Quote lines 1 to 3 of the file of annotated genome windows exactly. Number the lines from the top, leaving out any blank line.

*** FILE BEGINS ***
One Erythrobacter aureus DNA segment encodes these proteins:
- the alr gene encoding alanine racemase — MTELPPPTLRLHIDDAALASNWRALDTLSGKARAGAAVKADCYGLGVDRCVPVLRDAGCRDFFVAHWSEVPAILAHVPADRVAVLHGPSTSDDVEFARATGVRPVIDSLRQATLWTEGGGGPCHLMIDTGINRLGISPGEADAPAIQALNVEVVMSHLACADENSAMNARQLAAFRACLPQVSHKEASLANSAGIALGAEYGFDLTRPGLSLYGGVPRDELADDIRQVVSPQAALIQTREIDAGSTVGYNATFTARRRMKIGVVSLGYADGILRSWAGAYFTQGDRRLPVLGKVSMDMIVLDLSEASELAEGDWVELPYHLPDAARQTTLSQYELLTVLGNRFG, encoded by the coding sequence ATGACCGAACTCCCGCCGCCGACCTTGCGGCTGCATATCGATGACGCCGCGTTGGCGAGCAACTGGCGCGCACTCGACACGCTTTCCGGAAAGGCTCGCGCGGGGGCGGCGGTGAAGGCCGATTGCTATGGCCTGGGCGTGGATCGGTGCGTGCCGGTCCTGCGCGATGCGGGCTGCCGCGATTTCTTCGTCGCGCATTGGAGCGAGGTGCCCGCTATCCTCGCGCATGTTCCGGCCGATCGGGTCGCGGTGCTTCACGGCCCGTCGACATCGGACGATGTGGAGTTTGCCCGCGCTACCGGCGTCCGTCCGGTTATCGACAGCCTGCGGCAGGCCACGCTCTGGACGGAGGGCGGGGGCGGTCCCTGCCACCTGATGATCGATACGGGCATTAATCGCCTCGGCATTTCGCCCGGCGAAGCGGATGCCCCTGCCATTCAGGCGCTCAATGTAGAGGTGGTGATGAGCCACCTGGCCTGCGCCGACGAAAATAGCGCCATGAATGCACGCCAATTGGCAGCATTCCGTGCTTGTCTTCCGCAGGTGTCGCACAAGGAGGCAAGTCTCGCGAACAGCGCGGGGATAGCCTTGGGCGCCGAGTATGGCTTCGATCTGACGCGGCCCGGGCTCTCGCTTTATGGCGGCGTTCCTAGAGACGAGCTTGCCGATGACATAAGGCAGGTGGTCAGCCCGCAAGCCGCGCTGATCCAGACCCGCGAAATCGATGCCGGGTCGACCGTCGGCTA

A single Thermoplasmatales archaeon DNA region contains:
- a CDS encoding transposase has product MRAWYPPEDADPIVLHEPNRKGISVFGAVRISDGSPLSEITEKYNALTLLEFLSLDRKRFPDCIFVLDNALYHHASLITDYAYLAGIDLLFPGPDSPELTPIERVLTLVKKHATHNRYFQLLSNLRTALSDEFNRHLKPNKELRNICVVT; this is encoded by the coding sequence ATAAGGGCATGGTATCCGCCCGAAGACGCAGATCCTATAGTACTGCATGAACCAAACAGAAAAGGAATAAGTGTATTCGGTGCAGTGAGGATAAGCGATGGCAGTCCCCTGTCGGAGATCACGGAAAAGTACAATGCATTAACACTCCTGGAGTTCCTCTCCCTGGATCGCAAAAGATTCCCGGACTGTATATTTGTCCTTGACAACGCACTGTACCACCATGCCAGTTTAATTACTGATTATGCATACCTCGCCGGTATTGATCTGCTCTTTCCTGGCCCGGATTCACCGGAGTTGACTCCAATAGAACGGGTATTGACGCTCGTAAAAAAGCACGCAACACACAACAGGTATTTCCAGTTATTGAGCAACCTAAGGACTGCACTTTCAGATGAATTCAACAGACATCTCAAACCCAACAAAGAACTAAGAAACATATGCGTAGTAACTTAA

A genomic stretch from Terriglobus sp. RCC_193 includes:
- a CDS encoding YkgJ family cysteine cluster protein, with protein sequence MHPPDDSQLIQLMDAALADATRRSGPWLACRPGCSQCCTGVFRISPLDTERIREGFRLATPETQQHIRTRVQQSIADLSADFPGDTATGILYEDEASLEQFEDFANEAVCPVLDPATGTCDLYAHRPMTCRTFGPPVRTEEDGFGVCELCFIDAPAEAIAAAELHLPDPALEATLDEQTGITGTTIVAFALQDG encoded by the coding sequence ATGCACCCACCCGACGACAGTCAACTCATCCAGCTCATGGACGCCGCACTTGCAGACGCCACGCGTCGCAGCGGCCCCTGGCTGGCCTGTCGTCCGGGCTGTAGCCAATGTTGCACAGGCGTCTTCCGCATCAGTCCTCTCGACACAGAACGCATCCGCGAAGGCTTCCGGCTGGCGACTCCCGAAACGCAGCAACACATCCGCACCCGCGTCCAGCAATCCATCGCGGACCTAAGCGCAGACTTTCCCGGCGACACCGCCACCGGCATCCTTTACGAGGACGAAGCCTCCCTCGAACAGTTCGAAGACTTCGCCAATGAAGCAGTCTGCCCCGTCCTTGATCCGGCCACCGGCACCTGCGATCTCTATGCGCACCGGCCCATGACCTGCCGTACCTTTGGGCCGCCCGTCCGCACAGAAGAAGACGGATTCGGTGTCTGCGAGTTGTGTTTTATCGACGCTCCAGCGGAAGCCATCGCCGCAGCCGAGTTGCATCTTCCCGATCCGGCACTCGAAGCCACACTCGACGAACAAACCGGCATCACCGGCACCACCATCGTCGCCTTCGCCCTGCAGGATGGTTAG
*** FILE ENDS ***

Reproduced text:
One Erythrobacter aureus DNA segment encodes these proteins:
- the alr gene encoding alanine racemase — MTELPPPTLRLHIDDAALASNWRALDTLSGKARAGAAVKADCYGLGVDRCVPVLRDAGCRDFFVAHWSEVPAILAHVPADRVAVLHGPSTSDDVEFARATGVRPVIDSLRQATLWTEGGGGPCHLMIDTGINRLGISPGEADAPAIQALNVEVVMSHLACADENSAMNARQLAAFRACLPQVSHKEASLANSAGIALGAEYGFDLTRPGLSLYGGVPRDELADDIRQVVSPQAALIQTREIDAGSTVGYNATFTARRRMKIGVVSLGYADGILRSWAGAYFTQGDRRLPVLGKVSMDMIVLDLSEASELAEGDWVELPYHLPDAARQTTLSQYELLTVLGNRFG, encoded by the coding sequence ATGACCGAACTCCCGCCGCCGACCTTGCGGCTGCATATCGATGACGCCGCGTTGGCGAGCAACTGGCGCGCACTCGACACGCTTTCCGGAAAGGCTCGCGCGGGGGCGGCGGTGAAGGCCGATTGCTATGGCCTGGGCGTGGATCGGTGCGTGCCGGTCCTGCGCGATGCGGGCTGCCGCGATTTCTTCGTCGCGCATTGGAGCGAGGTGCCCGCTATCCTCGCGCATGTTCCGGCCGATCGGGTCGCGGTGCTTCACGGCCCGTCGACATCGGACGATGTGGAGTTTGCCCGCGCTACCGGCGTCCGTCCGGTTATCGACAGCCTGCGGCAGGCCACGCTCTGGACGGAGGGCGGGGGCGGTCCCTGCCACCTGATGATCGATACGGGCATTAATCGCCTCGGCATTTCGCCCGGCGAAGCGGATGCCCCTGCCATTCAGGCGCTCAATGTAGAGGTGGTGATGAGCCACCTGGCCTGCGCCGACGAAAATAGCGCCATGAATGCACGCCAATTGGCAGCATTCCGTGCTTGTCTTCCGCAGGTGTCGCACAAGGAGGCAAGTCTCGCGAACAGCGCGGGGATAGCCTTGGGCGCCGAGTATGGCTTCGATCTGACGCGGCCCGGGCTCTCGCTTTATGGCGGCGTTCCTAGAGACGAGCTTGCCGATGACATAAGGCAGGTGGTCAGCCCGCAAGCCGCGCTGATCCAGACCCGCGAAATCGATGCCGGGTCGACCGTCGGCTA

A single Thermoplasmatales archaeon DNA region contains: